How Much Does ISIS Really Threaten America?

"The threats facing the American homeland today, mostly of the 'lone wolf' variety, are threats the United States has faced for years."

Secretary of Homeland Security Jeh Johnson made news recently by claiming that “without a doubt we have evolved to a new phase of the global terrorist threat.” His basic argument  was that ISIS and similar groups are “more decentralized, more complex, [and] more diffuse.”

While some concern is warranted, there is no need for alarm on the scale we are currently witnessing. The ISIS threat is overhyped, giving the group more power than it deserves while distracting from bigger threats. More to the point, there is no new phase of terrorism, just the same phase—but with a different ability to promote use of usual tactics.

Indeed, the threats facing the American homeland today, mostly of the “lone wolf” variety, are threats the United States has faced for years. What is needed now is a new way of dealing with an old problem.

In an era of increased connectivity, the ability of terrorists to contact lone-wolf candidates is greater than ever—and American leaders are worried. Terrorist organizations, like ISIS, have used the means of this hyper-connected era, especially social media, to great effect. A Brookings Institution study showed that ISIS has a “sophisticated and innovative methodology” that makes use of the “at least 46,000 ISIS-supporting Twitter accounts.” This social media strategy—and the appeal of ISIS’ cause—has attracted lone wolves to carry out strikes in the West, with the brutal attack in Paris so far being the most significant. The United States is worried sick about a potential terrorist-inspired lone wolf operation on its own soil and is scrambling to tighten security at military bases and malls alike.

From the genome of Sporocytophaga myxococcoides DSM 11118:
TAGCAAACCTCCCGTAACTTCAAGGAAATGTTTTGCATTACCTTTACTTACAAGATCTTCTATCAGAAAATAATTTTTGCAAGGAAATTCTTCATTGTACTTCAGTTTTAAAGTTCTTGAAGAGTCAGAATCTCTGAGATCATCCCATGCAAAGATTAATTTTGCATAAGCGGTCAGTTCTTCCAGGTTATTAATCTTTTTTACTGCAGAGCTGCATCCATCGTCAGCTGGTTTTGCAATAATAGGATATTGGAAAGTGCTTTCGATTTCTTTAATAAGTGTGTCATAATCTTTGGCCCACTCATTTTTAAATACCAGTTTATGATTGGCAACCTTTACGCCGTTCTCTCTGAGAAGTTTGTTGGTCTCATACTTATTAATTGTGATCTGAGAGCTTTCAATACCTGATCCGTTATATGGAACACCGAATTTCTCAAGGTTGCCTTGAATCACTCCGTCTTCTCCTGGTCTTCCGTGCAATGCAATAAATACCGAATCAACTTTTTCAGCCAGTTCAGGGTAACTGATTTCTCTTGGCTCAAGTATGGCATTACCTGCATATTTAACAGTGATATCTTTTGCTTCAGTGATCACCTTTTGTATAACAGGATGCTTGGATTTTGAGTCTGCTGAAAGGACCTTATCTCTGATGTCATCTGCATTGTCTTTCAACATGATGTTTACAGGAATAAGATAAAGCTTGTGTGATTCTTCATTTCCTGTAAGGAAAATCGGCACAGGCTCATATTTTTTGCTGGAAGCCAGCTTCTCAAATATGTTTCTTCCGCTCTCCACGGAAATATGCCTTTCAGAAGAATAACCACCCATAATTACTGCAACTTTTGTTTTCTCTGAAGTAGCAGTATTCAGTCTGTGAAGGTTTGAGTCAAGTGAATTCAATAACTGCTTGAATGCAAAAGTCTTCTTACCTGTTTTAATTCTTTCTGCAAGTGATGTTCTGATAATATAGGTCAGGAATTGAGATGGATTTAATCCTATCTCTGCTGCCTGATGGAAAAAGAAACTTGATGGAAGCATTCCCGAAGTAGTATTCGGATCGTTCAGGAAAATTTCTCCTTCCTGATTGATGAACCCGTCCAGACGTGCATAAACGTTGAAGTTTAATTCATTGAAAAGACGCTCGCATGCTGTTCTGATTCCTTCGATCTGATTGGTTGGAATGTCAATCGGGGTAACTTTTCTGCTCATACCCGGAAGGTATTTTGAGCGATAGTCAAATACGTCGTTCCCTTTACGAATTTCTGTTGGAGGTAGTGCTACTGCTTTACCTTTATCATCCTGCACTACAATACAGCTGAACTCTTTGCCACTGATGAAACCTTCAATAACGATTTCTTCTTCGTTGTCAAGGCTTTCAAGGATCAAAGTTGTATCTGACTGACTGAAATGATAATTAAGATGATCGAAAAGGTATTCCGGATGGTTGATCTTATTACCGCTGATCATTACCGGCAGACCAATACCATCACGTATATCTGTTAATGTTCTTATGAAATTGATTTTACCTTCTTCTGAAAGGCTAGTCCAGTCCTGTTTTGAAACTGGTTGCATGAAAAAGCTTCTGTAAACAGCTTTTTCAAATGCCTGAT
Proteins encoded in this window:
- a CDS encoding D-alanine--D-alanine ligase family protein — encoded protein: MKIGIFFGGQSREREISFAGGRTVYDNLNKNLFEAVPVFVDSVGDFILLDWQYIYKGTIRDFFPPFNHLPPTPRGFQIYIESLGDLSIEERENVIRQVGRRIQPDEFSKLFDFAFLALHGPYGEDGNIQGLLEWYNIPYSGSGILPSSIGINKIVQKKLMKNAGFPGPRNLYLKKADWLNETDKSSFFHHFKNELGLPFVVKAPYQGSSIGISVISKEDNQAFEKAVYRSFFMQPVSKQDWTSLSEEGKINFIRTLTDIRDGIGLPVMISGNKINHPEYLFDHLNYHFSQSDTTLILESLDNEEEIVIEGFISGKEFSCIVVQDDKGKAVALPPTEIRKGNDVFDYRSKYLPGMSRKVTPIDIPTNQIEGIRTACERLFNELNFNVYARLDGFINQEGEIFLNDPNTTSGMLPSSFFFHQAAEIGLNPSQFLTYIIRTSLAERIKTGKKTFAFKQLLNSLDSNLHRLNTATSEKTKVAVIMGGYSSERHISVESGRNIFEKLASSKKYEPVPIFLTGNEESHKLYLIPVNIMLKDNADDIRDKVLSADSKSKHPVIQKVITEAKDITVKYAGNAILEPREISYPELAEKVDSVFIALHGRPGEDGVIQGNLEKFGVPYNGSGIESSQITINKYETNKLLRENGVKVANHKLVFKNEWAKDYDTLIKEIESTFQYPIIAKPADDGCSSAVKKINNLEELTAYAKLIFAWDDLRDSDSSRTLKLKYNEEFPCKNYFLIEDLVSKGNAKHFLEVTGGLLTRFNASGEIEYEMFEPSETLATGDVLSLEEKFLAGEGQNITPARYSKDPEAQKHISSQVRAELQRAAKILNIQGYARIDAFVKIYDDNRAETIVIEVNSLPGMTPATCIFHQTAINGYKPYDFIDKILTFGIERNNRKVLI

In addition, ISIS’ mastery of social media and messaging inspired a cadre of foreign fighters and people sympathetic to its mission. Many fighters have gone to the battlefields in Iraq, Syria, and beyond in hopes of establishing an Islamic state. Nicholas Rasmussen, Director of the National Counterterrorism Center, called the rate of foreign fighters traveling to the area “unprecedented.”

The worry for Western governments is that these fighters will obtain advanced asymmetric warfare training and use them to great effect back in their home states. The thirty to forty Americans who have traveled to the Middle East—a dozen or so who may have joined ISIS—worry U.S. law enforcement because, upon their return, they pose a threat to homeland security.

These trends are certainly concerning, but they do not equate to a “new phase” of terrorism for the U.S. homeland. The reasons why are straightforward.

For one, ISIS’ main focus is consolidating gains and grabbing new territory in Syria and Iraq. What it has been able to do there certainly constitutes a new phase in the way terrorists operate, but does not radically change the danger calculus on American land. Indeed, ISIS is not yet fully focused on bringing chaos to the West. Yes, it wants to eventually destroy Western targets, but that is currently a lesser concern for ISIS. And, the lone wolf attacks the group does inspire will continue to be smaller and less catastrophic than has been seen in America’ recent past. Further, al-Qaeda—the bigger threat to the United States—is not at the capacity level at which it once was due to the United States. Its ability to pull off a spectacular attack like 9/11 is substantially reduced, although not impossible. So while the United States should still be vigilant for a large-scale attack, the country can breathe a little easier.